Elize Delia Engle is from Cape Town, South Africa. She moved to China in 2017 in the pursuit of her childhood dream to explore Asia. She volunteers, teaches kindergarten and travels. In this article, Engle shares with us her holiday experience in China.
I had always dreamed of traveling across Asia to countries like South Korea, Thailand, and Indonesia. After all, I have lived in China for nearly 4 years and most of the Asian countries are way more accessible from China than my native South Africa.
By early 2020, I had accomplished most of the countries on my Asia travel bucket list, and had just 3 more to go, when COVID hit.
Border restrictions were put in place, and people were encouraged not to travel abroad, and if at all possible, avoid traveling altogether.
After being cooped up for what felt like years, around early July, we were told that travel restrictions within China have been lifted.
Naturally, I started planning my summer vacation. Since I had just a few weeks off around July and August, I decided I wanted to travel somewhere culturally unique and completely different from the metropolitan city of Shanghai.
After much research and inquiries, a friend and I finally decided to travel along the ancient Silk Road, in an attempt to somehow immerse ourselves in a culture, and get a personal feel of the environment where ancient civilizations once journeyed.
When we arrived in Xining we were greeted by a rush of dry hot wind and a friendly smile from our tour guide.
After pleasantries were exchanged, we were informed about the itinerary for the trip and were soon on our way to a traditional Tibetan restaurant.
When we arrived I was intrigued by the beautiful array of colours and the deco that displayed the authenticity of traditional Tibetan culture.
We were encouraged to try the Tibetan tea called gur gur cha (made of yak milk, butter, and black tea leaves) and indulged in Gyakok Tibetan hot pot, made in a copper pot (a meal that represents tradition, happiness, and family reunion), which tasted simply delicious.
This was the first time I tried Tibetan tea, and it was quite rich and different from any other tea I have ever tasted – I recommend everyone should give it a try – even just once.
With our hearts full and an adventurous spirit, we soon journeyed to Magoa Caves in Dunhuang, and then to Chaka (Salt) Lake, a beautiful lake situated on the Qinghai-Tibet Plateau. With its’ serene atmosphere and natural salt statues, this lake is a truly incredible sight on the ancient Silk Road. There were quite a few tourists there, but we managed to get a few pictures in. We also did some shopping, including hand-painted souvenirs and some delicately handwoven Yak woolen scarfs – my Shanghai bargaining skills ended up being quite handy at the market.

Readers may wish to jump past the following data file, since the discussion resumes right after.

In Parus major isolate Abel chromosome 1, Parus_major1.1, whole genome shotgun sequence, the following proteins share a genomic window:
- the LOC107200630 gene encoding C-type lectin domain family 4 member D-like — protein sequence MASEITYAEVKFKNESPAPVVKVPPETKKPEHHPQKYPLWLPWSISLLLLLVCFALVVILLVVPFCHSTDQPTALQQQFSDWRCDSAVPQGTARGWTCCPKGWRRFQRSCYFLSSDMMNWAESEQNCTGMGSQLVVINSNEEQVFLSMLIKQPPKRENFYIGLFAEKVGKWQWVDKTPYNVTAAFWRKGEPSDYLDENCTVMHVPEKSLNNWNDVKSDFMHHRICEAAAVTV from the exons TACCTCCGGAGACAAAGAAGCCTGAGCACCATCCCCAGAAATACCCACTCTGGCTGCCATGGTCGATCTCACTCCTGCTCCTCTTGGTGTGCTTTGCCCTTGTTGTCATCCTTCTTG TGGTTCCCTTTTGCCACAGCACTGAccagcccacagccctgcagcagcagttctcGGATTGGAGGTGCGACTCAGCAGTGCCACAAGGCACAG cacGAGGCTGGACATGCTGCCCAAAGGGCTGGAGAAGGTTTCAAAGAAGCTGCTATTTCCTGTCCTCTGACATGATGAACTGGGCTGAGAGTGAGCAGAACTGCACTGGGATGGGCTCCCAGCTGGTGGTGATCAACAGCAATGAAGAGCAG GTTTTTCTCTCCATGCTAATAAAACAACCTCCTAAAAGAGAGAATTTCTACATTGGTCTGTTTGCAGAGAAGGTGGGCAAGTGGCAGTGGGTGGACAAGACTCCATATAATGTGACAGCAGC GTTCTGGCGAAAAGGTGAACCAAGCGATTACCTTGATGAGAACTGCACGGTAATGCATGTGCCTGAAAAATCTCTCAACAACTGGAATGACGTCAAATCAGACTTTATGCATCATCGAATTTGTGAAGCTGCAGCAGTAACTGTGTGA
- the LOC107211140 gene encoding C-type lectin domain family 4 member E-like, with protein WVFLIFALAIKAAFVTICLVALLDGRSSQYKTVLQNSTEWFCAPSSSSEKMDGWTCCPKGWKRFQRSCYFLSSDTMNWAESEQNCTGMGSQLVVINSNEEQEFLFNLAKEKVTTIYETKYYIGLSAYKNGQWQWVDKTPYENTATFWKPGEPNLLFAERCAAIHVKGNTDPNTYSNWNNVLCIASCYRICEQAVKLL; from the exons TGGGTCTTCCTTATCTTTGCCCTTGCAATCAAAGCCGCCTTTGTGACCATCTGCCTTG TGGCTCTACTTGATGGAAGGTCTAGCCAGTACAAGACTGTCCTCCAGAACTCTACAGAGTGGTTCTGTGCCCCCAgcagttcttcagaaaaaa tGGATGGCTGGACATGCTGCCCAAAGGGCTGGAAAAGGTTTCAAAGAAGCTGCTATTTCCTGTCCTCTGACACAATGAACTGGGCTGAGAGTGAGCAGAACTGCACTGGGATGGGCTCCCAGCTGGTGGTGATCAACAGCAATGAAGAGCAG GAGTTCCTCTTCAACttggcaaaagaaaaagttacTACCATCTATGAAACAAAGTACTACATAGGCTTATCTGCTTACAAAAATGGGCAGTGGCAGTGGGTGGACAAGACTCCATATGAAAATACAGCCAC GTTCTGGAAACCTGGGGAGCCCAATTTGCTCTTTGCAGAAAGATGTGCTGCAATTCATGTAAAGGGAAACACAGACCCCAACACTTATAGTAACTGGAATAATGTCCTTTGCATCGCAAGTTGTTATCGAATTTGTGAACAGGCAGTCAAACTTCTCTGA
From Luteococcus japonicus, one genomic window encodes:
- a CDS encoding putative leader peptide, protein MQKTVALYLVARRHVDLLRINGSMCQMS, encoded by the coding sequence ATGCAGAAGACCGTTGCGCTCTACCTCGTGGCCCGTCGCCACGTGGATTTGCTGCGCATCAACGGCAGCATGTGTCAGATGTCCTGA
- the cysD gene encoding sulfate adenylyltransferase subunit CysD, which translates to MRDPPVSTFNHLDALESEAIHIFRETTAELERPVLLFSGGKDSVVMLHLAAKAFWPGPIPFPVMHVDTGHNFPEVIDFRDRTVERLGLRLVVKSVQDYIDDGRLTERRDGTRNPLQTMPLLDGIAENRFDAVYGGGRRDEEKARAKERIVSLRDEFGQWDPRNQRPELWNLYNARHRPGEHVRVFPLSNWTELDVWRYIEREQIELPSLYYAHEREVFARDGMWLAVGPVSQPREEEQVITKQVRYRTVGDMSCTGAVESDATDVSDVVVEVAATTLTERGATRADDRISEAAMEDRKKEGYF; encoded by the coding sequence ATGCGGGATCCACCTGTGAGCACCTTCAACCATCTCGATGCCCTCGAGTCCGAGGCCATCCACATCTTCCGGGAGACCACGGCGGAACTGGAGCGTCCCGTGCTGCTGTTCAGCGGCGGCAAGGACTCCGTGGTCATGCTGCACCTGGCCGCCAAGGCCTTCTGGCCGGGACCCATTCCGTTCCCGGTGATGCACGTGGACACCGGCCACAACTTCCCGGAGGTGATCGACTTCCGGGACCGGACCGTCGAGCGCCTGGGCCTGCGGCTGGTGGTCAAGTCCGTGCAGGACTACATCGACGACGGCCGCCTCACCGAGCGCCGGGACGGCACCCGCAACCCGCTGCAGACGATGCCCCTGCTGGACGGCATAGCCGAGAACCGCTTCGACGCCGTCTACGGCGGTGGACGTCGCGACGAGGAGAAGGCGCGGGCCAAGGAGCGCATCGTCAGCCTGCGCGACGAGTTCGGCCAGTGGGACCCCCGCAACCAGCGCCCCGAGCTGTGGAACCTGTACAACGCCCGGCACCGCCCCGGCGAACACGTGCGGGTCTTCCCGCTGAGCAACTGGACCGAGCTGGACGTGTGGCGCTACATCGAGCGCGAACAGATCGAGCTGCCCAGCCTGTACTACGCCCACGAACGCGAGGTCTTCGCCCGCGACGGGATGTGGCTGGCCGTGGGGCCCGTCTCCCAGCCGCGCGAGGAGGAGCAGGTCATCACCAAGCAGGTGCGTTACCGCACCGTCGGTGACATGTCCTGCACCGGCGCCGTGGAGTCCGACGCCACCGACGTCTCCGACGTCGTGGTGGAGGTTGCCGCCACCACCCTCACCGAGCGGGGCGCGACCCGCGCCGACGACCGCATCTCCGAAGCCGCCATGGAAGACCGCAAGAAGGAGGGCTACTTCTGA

While traveling on the Tibetan Plateau we experienced some of the most beautiful views ever seen. We watched some farmers herding their cattle, sheep walking along with the green grasslands, and witnessed real yaks grazing. After some negotiation with the farmers, we agreed on a price to be able to pose with the yaks with a backdrop of Riyue Mountain, known in Tibetan as Nyima Dawa La.
Along the mountain pass, we watched a few boys enjoying a friendly game of football in a Tibetan Nomadic Colony. As I watched this group of people I admired their simplistic way of life, how they found joy in the little things.
As the sun set, our hunger set in. We went to a local restaurant that served a traditional homemade dish called momo (dumpling made of yak meat) and some gur gur cha, which was just what we needed after a long day’s journey.
Before we knew it, we arrived at our hotel in Qinghai Lake (Lake Koko Nor), which lies in Qinghai Province in the Tibetan Autonomous region of China. This is the largest lake in China and known as an alkaline salt lake, which is often decorated with a blanket of bright yellow flowers in the summer months.
The next morning, after breakfast, I got to parade and dance around in Qinghai Lake’s field of blooming flowers, which was so liberating and freeing. What really touched me was some of the local tourists who asked to take pictures of us in their indigenous ethnic tribal costumes.
Another highlight of my travels was the Rainbow (Danxia) Mountains, situated in Zhangye, UNESCO World Heritage Site, which was a sight to behold.
With drawn-out views that seem to stretch further than the eye can see, these ancient formations came about through sandstone and minerals being pressed together. A bird’s eye view would have been spectacular, it is as though an artist came and painted across a backdrop of pink and blue skies.
That night we slept in a luxurious Yurt campsite, nestled at the foot of a mountain range, surrounded by an orange sea of rock and earth, under a starry night sky.
As I journeyed back to Shanghai I couldn’t help but wonder why I hadn’t attempted to do this trip earlier. After all, it was by far one of my most memorable travel experiences. I had gained a greater love and appreciation for the country I now call home, simply by traversing through the wondrous ancient path they call – The Silk Road.
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